Over three-quarters of Minnesota is in a state of severe drought, with the areas impacted by Line 3 construction classified as severe to extreme. The region has experienced multiple wildfires in recent weeks due the extraordinarily dry conditions, and some of Minnesota’s most iconic waterfalls are the driest they’ve been in generations. Statewide, we’ve witnessed record-breaking heatwaves throughout the summer. These weather events are clear signs of the growing danger of climate change on every aspect of our lives. They also foreshadow the devastating impacts expected for wild rice and native ecosystems vital to Indigenous culture and protected under treaties. In this context, the Minnesota Department of Natural Resources recently allowed Enbridge to remove an additional 4.5 billion gallons of water from seasonal wetlands during construction, without undergoing additional environmental review or assessment of impacts on treaty rights. When such massive environmental changes during construction are weighed alongside the long-term impacts of climate change driven by ongoing Line 3-related emissions, it appears clear that we are not upholding our obligations under treaties to preserve ecosystems that are economically and culturally vital to Indigenous nations.
Relatedly, state agencies and local law enforcement entities have taken steps that appear to be clear violations of Tribal rights, as well as financial conflicts of interest. Earlier this year, the Minnesota Departments of Transportation and Public Safety attempted to “evict” a treaty camp, leading local law enforcement to arrive to the camp with police dogs in what many on the scene described as a show of intimidation. While the state agencies rescinded their order, there continue to be arrests of Indigenous leaders who are acting under Tribal law. Law enforcement entities in the region have received around $2 million from Enbridge to pay for police activity against water protectors, which has included staggering levels of violence, tear gas, and rubber bullets. While Enbridge was required to pay these costs under project permits, leaders have noted they create a conflict of interest as law enforcement are incentivized to increase patrols and arrests surrounding pipeline construction. There have also been reports of federal surveillance by the Department of Homeland Security, raising additional concerns of the extent of law enforcement response.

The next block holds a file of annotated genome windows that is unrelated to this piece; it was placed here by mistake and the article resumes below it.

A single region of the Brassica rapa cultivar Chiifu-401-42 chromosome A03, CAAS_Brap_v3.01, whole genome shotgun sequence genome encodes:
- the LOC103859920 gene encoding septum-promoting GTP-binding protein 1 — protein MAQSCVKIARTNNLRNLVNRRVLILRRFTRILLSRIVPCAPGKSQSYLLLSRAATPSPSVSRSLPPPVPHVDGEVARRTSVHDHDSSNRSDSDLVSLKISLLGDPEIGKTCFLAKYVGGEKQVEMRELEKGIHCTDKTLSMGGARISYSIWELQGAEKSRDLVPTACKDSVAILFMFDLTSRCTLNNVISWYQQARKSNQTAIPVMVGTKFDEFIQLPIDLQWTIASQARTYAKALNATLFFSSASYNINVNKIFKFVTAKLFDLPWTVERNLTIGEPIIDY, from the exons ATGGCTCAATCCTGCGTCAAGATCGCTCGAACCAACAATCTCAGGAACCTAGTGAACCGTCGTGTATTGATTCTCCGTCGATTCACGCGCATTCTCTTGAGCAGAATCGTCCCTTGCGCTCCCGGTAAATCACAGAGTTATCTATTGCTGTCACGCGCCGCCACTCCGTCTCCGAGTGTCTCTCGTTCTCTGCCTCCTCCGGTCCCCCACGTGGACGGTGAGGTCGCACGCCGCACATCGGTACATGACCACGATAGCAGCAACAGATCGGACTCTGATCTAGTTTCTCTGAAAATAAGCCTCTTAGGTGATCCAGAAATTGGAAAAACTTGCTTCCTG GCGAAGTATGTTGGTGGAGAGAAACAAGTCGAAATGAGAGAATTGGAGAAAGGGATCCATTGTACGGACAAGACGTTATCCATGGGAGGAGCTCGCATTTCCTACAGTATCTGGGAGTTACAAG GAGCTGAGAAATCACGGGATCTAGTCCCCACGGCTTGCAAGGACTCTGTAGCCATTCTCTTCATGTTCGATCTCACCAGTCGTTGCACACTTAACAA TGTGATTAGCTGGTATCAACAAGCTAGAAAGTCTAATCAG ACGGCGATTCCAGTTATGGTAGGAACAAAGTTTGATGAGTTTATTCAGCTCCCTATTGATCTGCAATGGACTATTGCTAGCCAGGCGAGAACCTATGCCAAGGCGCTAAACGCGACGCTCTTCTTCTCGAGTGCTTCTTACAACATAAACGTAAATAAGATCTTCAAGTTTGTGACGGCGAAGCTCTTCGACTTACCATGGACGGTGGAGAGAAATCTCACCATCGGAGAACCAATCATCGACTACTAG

As law enforcement focuses on water protectors, the influx of temporary residents in the region has exacerbated the concerns of violence and health threats to local communities – and to Indigenous people in particular. In its 2020 report to the Minnesota Legislature, the Missing and Murdered Indigenous Women Task Force noted the risks on Indigenous women associated with Line 3 and other projects of this nature and predicted that construction would lead to more violence against Indigenous women. 
Lastly, Tribal leaders have highlighted that the cultural studies required under law were not adequate considering the diversity of Indigenous history and culture throughout the region. When completing historical and cultural reviews of the sites, Enbridge did not include key stakeholders in the Tribal Cultural Resource Management survey team. The Fond du Lac Band of Lake Superior Chippewa, Mille Lacs Band of Ojibwe, Leech Lake Band of Ojibwe, White Earth Band of Ojibwe, and Red Lake Band of Chippewa challenged the cultural studies in court, but were unsuccessful in having their claims heard by the Minnesota Supreme Court. There is no ongoing consultation – let alone consent – from allTribes in Minnesota. We believe the federal government has a responsibility to review these concerns raised by sovereign Tribal nations.
When considering the extent of environmental, cultural, and social impacts on Indigenous people associated with Line 3 construction and its long-term climate impacts, we believe the federal government has a responsibility to uphold treaties and engage with Tribal nations on a government-to-government level. We look forward to receiving your response as soon as possible.